Fed caution, Brexit risk boosting gold price, with $1,400 a possibility, says ANZ

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Gold prices would likely resume their bull run of earlier this year, ANZ said, as expectations for Fed rate hikes eased and the Brexit poll fueled risk aversion.

Spot gold prices have been trading flat at around $1,267 an ounce, after failing to decisively breach $1,300 an ounce in May, but in a note on Friday ANZ commodity strategist Daniel Hynes pointed to two elements that would likely give prices of the precious metal room to grow.

He noted comments this week from U.S. Federal Reserve Chair Janet Yellen that tamped down expectations of aggressive rate hikes this year, and as well as the expansionary, low or negative interest rate monetary policies being pursued in in Japan and Europe.

Gold prices gained more than 16 percent in the first four months of 2016 and tested the key $1,300 an ounce level in May but have since backtracked somewhat, mirroring market expectations for a Fed rate hike. Gold typically falls as interest rates rise because it is not an interest-yielding instrument.

Thirdly, risk aversion prompted by the Brexit vote — which Hynes called "a real watershed moment" for the precious metal — could push gold to $1,400 an ounce, he said.

The U.K. will hold a referendum on June 23 on whether to stay in or leave the European Union (EU), with opinion polls currently leaning very slightly toward the "stay" side.

"If the Leave campaign is successful, the expected collapse in the GBP and resultant market volatility would likely see investors seek safe haven assets," Hynes said.

Gold-loving India is buying less due to higher import duties and a jewelers strike.
Shailesh Andrade | Reuters

ANZ's call comes as a number of high-profile investors turned to bearish bets, including billionaire investor George Soros, who recently bought gold and shares in gold miners, the Wall Street Journal reported Thursday.

The supportive factors should offset some lackluster physical gold demand from top buyers China and India, Hynes added. In particular, demand in the South Asian country has been hike by a hike in import duties and .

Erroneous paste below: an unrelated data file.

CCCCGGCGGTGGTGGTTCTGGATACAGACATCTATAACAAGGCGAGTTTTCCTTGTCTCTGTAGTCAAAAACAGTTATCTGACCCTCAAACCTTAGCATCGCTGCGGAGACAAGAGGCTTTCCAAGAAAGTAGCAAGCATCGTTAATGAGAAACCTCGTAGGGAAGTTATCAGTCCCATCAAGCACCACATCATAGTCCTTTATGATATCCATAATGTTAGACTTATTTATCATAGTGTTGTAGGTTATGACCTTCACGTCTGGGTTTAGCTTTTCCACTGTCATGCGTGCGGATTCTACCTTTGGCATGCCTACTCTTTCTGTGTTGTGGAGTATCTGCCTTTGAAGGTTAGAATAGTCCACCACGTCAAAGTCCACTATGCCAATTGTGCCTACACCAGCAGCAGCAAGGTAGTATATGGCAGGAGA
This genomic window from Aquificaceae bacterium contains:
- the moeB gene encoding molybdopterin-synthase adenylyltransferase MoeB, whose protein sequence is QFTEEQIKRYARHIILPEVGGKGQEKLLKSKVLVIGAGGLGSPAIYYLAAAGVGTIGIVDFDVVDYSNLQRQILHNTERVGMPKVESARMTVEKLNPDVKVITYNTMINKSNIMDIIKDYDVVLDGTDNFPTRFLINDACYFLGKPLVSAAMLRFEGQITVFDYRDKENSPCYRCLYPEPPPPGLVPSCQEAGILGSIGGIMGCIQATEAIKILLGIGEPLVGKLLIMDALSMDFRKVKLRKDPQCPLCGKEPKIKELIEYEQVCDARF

Physical demand, meanwhile, has risen in Japan, where investors were stunned in January when the central bank introduced negative interest rates.

Citing data from Tanaka Kikinzoku Kogyo, the country's biggest bullion retailer, ANZ noted that gold bar sales climbed by 35 percent on-year in the first quarter of 2016.

"Gold's status as a hedge against inflation is also expected to support investor demand. While it remains low in many parts of the world, the signs of rising inflation are increasing," he said. "In part we believe stronger oil prices will see inflation expectations start picking up over the coming months," said Hynes.

Gold exchange-traded funds (ETFs) have also benefited from strong investor demand.

Gold held in ETFs increased by more than 300 tons in 2015 after two years of declines. Despite weakness in gold prices in recent weeks, ETF holdings have continued to rise.

"At its current pace, it is highly likely that 2016 can become the biggest year for ETF inflows, surpassing 2009 levels," added Hynes.

ANZ Bank

But not everyone is so bullish on gold.

Commodities research head Julian Jessop of London-based Capital Economics said gold was likely to benefit from initial uncertainty should the U.K. vote to exit the EU, but the effect may not be large or sustained, lasting only till the Fed hiked rates again.

The probability for a June rate hike plummeted last Friday after a major miss in the May jobs report. Federal Reserve policymakers will meet next week to decide on whether to increase the central bank's key interest rate for only the second time in a decade.

"For a start, very little would actually change straightaway in the event of a vote for Brexit," Jessop said in a Friday note.

"The U.K. is likely to remain a member of the E.U. for at least another two years, and perhaps longer. This should allow time for negotiations to clear up some of the uncertainties about the economic impact, particularly via the arrangements that would govern U.K. trade with the remainder of the E.U. and with the rest of the world."

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